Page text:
Volume 3 Issue 6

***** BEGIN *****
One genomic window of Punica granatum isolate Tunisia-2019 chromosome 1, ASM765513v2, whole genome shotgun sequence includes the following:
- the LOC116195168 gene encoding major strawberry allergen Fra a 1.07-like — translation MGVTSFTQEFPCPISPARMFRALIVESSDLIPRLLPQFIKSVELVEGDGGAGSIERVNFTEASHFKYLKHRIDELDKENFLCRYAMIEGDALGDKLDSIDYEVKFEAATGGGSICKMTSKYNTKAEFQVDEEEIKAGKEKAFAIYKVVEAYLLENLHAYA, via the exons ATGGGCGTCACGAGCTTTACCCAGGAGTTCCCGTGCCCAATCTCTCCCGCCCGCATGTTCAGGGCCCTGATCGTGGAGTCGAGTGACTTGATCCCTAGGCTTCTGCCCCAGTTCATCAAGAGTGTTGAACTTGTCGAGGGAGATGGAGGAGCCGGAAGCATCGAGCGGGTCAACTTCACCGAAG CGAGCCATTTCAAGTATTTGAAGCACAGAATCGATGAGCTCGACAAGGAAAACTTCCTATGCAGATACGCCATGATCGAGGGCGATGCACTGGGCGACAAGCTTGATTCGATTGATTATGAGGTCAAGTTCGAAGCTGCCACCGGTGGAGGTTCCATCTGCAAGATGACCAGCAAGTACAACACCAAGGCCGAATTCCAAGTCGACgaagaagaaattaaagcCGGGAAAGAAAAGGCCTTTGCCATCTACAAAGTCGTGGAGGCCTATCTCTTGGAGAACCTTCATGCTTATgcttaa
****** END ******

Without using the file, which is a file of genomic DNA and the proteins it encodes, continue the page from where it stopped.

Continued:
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bovine tuberculosis is one of the most prevalent disease threats in American CAFOs. USDA data suggests anywhere from 20 to 40 percent of American dairy herds are infected at any given time. Theoretical Evidence for Person-to-Person Transmission of Alzheimer's All of this brings us to the most recent development, which has gained widespread media attention. A study published in the journal Nature reveals the first theoretical evidence for human-to-human transmission of prion-like proteins associated with Alzheimer's, introduced via a medical procedure involving contaminated material. As reported by Scientific American: "Between 1958 and 1985, a number of individuals with short stature received shots of human growth hormone extracted from the pituitary glands of cadavers... Some of these samples were contaminated with prions that caused certain patients to develop Creutzfeldt-Jakob disease (CJD), a rare and fatal brain disorder. Treatments ceased once these reports came to light, but by that time an estimated 30,000 people had already received the injections. As of 2012, researchers have identified 450 cases of CJD worldwide that are the result of these growth hormone injections and other medical procedures, including neurosurgery and transplants." To investigate the plausibility of human-to-human transmission, researchers autopsied eight of the patients who died after contracting CJD from the now-banned growth hormone treatments. All had died between the ages of 36 and 51 — too young to have developed Alzheimer's. Yet six of them had the misfolded proteins found in Alzheimer's patients' brains, and four of them had amyloid deposits in their cerebral blood vessels. Previous animal research has also found that when tiny amounts of amyloid-beta proteins — which are a hallmark of Alzheimer's — are injected into mice or monkeys, they act as self-propagating "seeds," unleashing a chain reaction of protein misfolding that results in pathology that is very reminiscent of that seen in Alzheimer's patients. Another recent study out of Germany found that seeds of amyloid-beta can persist for months in the brain, and become pathogenic under certain circumstances. As noted by Scientific American: "All evidence pointed toward one possibility: Like prions, amyloid-beta seeds were in the growth hormone injections and infected these individuals... [H]ad the patients not died young, they would have developed the disease later in life." Alzheimer's Prevention Strategies Because there are so few treatments for Alzheimer's, and no available cure, prevention really is your best bet. As explained by neurologist Dr. David Perlmutter, author of the book, Grain Brain, Alzheimer's is a disease predicated primarily on lifestyle choices. Diet is part and parcel of a successful prevention plan, and an optimized nutrition plan can set you on the right path in this regard. In terms of your diet and other lifestyle factors, the following suggestions may be among the most important for Alzheimer's prevention: Page 26 | Abby's Magazine - Abby's Magazine - November/December 2015 | Page 45

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